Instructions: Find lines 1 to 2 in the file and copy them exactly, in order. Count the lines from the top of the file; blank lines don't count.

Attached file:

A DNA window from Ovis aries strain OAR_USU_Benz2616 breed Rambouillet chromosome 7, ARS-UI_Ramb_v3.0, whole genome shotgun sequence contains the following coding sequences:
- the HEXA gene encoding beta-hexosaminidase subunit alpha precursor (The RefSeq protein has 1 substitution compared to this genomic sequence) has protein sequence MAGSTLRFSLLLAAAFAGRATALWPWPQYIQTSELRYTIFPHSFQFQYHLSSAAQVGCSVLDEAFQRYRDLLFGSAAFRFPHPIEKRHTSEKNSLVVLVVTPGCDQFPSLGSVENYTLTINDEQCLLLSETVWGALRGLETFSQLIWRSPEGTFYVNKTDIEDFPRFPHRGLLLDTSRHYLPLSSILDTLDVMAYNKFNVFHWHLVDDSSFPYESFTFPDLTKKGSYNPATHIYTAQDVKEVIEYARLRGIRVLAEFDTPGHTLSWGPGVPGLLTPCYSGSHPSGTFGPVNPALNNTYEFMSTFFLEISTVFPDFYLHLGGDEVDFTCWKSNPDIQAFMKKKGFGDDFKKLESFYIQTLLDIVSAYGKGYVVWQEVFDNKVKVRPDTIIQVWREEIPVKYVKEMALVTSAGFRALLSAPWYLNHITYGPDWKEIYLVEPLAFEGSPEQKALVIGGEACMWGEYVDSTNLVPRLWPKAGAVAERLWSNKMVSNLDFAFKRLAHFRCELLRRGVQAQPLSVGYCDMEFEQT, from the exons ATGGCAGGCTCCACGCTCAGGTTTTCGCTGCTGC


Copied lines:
A DNA window from Ovis aries strain OAR_USU_Benz2616 breed Rambouillet chromosome 7, ARS-UI_Ramb_v3.0, whole genome shotgun sequence contains the following coding sequences:
- the HEXA gene encoding beta-hexosaminidase subunit alpha precursor (The RefSeq protein has 1 substitution compared to this genomic sequence) has protein sequence MAGSTLRFSLLLAAAFAGRATALWPWPQYIQTSELRYTIFPHSFQFQYHLSSAAQVGCSVLDEAFQRYRDLLFGSAAFRFPHPIEKRHTSEKNSLVVLVVTPGCDQFPSLGSVENYTLTINDEQCLLLSETVWGALRGLETFSQLIWRSPEGTFYVNKTDIEDFPRFPHRGLLLDTSRHYLPLSSILDTLDVMAYNKFNVFHWHLVDDSSFPYESFTFPDLTKKGSYNPATHIYTAQDVKEVIEYARLRGIRVLAEFDTPGHTLSWGPGVPGLLTPCYSGSHPSGTFGPVNPALNNTYEFMSTFFLEISTVFPDFYLHLGGDEVDFTCWKSNPDIQAFMKKKGFGDDFKKLESFYIQTLLDIVSAYGKGYVVWQEVFDNKVKVRPDTIIQVWREEIPVKYVKEMALVTSAGFRALLSAPWYLNHITYGPDWKEIYLVEPLAFEGSPEQKALVIGGEACMWGEYVDSTNLVPRLWPKAGAVAERLWSNKMVSNLDFAFKRLAHFRCELLRRGVQAQPLSVGYCDMEFEQT, from the exons ATGGCAGGCTCCACGCTCAGGTTTTCGCTGCTGC